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Sext Education: One In Three Aussie Teens Have Experienced Sexting

By the time Australian kids have hit their mid-teens, one in three has experienced sexting.

The boom in nude selfies has prompted authorities to act.

Julie Inman Grant, Australia's eSafety Commissioner, told 10 News First the sharing of explicit images online is becoming "much more rife" between young people.

Since October 2017, the eSafety Commission has received more than 1,600 reports of image-based abuse, with 11 per cent of adult Australians claiming to have experienced it.

The eSafety Commission said of all the reports it receives, one in three involves a person under the age of 18.

On Wednesday, Australian Federal Police announced it had joined forces with the eSafety Commissioner and the ThinkUKnow program to develop Sext Education for schools.

"What is often called sexy selfies or the self-production of the material itself is becoming an issue for Australian law enforcement," the AFP's child protection boss Marina Simoncini said.

National

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A guide has been released for schools to use provide advice and support to respond to incidents of sharing explicit material.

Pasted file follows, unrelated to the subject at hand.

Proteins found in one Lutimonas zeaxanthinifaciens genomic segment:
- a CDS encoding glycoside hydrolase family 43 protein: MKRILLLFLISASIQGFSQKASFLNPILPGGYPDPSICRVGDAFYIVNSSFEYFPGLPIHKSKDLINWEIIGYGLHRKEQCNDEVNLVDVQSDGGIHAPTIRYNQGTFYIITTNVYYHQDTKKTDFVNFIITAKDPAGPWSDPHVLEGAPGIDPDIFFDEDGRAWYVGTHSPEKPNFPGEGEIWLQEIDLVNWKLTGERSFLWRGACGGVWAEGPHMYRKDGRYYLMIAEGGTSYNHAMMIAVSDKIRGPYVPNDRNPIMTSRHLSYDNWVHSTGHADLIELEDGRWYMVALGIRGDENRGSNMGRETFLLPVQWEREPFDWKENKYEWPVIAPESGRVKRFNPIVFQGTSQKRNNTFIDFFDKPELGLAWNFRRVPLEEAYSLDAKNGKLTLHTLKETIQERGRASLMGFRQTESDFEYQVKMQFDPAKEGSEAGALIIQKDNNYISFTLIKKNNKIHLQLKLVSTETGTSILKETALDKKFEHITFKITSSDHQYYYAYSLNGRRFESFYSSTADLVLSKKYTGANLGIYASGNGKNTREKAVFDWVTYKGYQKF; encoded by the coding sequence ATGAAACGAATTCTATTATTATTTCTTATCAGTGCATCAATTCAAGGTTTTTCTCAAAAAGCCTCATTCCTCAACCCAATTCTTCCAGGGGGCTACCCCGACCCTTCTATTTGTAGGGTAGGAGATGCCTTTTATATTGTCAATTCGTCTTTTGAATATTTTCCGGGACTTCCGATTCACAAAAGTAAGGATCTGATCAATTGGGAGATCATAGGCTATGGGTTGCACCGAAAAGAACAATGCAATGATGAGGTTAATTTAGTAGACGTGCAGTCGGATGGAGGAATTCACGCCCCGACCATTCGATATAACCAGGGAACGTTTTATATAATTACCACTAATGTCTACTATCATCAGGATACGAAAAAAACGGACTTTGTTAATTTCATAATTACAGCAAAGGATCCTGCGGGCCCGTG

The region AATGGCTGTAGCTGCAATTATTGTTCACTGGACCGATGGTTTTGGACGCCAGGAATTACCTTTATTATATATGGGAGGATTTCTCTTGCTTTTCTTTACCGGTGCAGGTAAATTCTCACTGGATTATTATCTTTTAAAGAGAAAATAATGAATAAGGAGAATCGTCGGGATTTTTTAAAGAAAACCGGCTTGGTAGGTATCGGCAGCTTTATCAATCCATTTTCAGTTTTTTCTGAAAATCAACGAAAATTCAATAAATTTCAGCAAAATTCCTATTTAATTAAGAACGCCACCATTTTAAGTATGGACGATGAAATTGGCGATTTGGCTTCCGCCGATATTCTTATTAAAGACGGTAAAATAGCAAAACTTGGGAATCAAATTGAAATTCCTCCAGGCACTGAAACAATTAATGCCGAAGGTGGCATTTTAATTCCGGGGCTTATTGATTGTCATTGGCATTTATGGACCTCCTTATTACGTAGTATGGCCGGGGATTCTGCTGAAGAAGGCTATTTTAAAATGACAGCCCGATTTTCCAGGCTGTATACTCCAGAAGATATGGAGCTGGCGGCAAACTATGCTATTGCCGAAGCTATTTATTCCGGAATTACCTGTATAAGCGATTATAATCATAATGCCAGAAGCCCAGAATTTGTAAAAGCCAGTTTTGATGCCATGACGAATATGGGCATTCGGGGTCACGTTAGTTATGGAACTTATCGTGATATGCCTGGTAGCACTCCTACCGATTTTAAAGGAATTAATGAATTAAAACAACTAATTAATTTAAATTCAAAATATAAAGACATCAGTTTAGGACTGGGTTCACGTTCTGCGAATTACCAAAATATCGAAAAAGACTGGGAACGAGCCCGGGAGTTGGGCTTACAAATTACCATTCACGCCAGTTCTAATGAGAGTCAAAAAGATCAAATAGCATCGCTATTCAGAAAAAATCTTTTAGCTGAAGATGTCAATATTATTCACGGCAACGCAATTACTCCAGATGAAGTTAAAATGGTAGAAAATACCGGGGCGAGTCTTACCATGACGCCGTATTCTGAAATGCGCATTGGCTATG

"We want to make sure that teachers and principals have the tools that they need to help manage the incident, to look after the young people and where to report it to get help, " Inman Grant said.

The guide provides advice and support for schools. Image: eSafety Commission

Teenagers are involved in a third of images being shared without consent, but Inman Grant warns the dangers start at a younger age.

"We are seeing things like sextortion happening to people as young as 12 or 13," she said.

"That's when they meet somebody they think they know online, they're asked for a nude or sexy Skype, that happens, they're extorted for money."

The guide also provides tips for parents on how to report the sharing of explicit images.

The guidelines point out that when dealing with children, it's very important to remain calm, reassuring and non-judgmental.

It is also important that a parent/guardian does not say or do anything to name or shame the child.